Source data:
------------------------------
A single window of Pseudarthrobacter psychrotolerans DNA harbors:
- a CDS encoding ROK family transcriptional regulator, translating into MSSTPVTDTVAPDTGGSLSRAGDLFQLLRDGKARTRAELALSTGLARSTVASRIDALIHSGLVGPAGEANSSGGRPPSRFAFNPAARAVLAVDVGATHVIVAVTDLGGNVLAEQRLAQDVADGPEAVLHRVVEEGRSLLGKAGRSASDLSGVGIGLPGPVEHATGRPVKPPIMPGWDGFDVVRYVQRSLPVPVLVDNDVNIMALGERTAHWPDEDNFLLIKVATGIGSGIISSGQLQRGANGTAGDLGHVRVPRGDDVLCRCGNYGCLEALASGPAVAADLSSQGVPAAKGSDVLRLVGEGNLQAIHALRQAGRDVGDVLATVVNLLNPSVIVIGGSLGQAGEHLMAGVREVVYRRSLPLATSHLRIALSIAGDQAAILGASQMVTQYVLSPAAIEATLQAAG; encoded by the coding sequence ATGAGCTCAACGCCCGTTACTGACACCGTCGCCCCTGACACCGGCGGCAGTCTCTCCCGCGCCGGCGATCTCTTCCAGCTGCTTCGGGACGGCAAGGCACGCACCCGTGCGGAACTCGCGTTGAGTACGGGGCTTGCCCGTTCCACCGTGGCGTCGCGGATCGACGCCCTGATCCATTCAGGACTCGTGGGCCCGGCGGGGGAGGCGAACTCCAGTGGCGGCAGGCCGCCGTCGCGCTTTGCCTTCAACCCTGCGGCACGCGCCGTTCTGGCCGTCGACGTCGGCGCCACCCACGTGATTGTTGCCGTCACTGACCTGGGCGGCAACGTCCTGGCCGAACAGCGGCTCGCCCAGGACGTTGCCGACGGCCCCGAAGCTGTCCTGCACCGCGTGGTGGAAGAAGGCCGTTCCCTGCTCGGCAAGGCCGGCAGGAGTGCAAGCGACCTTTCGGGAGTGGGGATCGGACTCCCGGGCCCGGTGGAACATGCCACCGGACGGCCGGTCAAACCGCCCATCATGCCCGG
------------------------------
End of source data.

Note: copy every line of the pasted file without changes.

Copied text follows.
A single window of Pseudarthrobacter psychrotolerans DNA harbors:
- a CDS encoding ROK family transcriptional regulator, translating into MSSTPVTDTVAPDTGGSLSRAGDLFQLLRDGKARTRAELALSTGLARSTVASRIDALIHSGLVGPAGEANSSGGRPPSRFAFNPAARAVLAVDVGATHVIVAVTDLGGNVLAEQRLAQDVADGPEAVLHRVVEEGRSLLGKAGRSASDLSGVGIGLPGPVEHATGRPVKPPIMPGWDGFDVVRYVQRSLPVPVLVDNDVNIMALGERTAHWPDEDNFLLIKVATGIGSGIISSGQLQRGANGTAGDLGHVRVPRGDDVLCRCGNYGCLEALASGPAVAADLSSQGVPAAKGSDVLRLVGEGNLQAIHALRQAGRDVGDVLATVVNLLNPSVIVIGGSLGQAGEHLMAGVREVVYRRSLPLATSHLRIALSIAGDQAAILGASQMVTQYVLSPAAIEATLQAAG; encoded by the coding sequence ATGAGCTCAACGCCCGTTACTGACACCGTCGCCCCTGACACCGGCGGCAGTCTCTCCCGCGCCGGCGATCTCTTCCAGCTGCTTCGGGACGGCAAGGCACGCACCCGTGCGGAACTCGCGTTGAGTACGGGGCTTGCCCGTTCCACCGTGGCGTCGCGGATCGACGCCCTGATCCATTCAGGACTCGTGGGCCCGGCGGGGGAGGCGAACTCCAGTGGCGGCAGGCCGCCGTCGCGCTTTGCCTTCAACCCTGCGGCACGCGCCGTTCTGGCCGTCGACGTCGGCGCCACCCACGTGATTGTTGCCGTCACTGACCTGGGCGGCAACGTCCTGGCCGAACAGCGGCTCGCCCAGGACGTTGCCGACGGCCCCGAAGCTGTCCTGCACCGCGTGGTGGAAGAAGGCCGTTCCCTGCTCGGCAAGGCCGGCAGGAGTGCAAGCGACCTTTCGGGAGTGGGGATCGGACTCCCGGGCCCGGTGGAACATGCCACCGGACGGCCGGTCAAACCGCCCATCATGCCCGG